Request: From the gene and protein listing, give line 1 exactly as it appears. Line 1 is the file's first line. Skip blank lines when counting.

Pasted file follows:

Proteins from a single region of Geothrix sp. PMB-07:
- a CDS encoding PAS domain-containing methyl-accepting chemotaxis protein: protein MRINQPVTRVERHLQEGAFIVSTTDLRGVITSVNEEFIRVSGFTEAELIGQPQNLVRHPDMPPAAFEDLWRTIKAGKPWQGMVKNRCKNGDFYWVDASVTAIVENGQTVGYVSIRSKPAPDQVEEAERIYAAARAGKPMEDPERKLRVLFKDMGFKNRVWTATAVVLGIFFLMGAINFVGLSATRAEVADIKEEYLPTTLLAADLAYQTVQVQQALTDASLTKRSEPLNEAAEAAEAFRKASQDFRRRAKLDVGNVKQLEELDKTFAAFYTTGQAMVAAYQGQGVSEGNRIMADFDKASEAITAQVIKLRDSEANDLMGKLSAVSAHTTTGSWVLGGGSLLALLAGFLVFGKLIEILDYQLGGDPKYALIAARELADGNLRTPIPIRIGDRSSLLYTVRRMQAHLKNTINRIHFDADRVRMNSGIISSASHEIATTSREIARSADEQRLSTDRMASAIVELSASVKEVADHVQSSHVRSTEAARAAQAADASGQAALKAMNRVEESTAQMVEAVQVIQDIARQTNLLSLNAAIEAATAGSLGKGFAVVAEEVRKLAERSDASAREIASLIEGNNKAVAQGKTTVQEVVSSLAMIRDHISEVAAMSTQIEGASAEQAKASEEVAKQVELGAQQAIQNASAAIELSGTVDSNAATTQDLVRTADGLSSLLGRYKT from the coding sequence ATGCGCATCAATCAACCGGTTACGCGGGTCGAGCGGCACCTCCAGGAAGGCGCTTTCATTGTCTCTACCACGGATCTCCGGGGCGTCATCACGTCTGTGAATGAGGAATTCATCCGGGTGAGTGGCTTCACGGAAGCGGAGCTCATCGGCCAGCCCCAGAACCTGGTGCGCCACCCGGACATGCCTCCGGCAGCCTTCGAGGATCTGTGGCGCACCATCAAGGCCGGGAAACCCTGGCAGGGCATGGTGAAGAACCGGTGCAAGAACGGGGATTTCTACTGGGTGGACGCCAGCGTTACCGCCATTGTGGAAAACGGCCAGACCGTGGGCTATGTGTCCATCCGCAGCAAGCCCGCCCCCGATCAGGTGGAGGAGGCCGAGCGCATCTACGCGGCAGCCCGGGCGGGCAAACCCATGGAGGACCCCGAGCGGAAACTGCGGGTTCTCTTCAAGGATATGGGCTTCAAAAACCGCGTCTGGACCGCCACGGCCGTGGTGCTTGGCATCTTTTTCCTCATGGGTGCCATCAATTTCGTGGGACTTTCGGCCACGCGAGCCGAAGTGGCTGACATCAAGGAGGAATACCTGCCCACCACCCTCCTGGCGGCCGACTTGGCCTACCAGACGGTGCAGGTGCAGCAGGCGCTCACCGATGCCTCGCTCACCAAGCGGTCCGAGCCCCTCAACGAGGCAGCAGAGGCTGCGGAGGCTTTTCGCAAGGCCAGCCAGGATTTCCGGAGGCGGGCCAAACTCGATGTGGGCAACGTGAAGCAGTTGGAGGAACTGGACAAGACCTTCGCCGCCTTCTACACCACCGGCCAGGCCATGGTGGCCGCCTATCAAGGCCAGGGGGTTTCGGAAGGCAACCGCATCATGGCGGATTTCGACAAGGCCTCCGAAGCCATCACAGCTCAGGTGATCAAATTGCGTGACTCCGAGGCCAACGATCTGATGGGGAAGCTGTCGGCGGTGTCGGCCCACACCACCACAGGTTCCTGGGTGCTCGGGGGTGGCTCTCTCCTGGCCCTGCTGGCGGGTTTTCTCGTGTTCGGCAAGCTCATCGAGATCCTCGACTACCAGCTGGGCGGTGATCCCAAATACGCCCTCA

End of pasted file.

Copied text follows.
Proteins from a single region of Geothrix sp. PMB-07: